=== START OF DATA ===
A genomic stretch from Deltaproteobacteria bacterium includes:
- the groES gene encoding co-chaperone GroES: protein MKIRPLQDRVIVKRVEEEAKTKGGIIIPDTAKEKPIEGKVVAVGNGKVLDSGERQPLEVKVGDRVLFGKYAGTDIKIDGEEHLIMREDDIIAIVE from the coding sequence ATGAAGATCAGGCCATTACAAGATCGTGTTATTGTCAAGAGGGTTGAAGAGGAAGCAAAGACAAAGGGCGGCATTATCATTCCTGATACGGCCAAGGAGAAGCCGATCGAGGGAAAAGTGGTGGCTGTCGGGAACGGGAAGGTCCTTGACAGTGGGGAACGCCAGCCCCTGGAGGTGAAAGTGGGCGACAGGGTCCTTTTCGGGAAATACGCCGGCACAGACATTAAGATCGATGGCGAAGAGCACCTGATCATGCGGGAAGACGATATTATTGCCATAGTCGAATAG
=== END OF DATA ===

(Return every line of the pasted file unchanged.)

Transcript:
A genomic stretch from Deltaproteobacteria bacterium includes:
- the groES gene encoding co-chaperone GroES: protein MKIRPLQDRVIVKRVEEEAKTKGGIIIPDTAKEKPIEGKVVAVGNGKVLDSGERQPLEVKVGDRVLFGKYAGTDIKIDGEEHLIMREDDIIAIVE from the coding sequence ATGAAGATCAGGCCATTACAAGATCGTGTTATTGTCAAGAGGGTTGAAGAGGAAGCAAAGACAAAGGGCGGCATTATCATTCCTGATACGGCCAAGGAGAAGCCGATCGAGGGAAAAGTGGTGGCTGTCGGGAACGGGAAGGTCCTTGACAGTGGGGAACGCCAGCCCCTGGAGGTGAAAGTGGGCGACAGGGTCCTTTTCGGGAAATACGCCGGCACAGACATTAAGATCGATGGCGAAGAGCACCTGATCATGCGGGAAGACGATATTATTGCCATAGTCGAATAG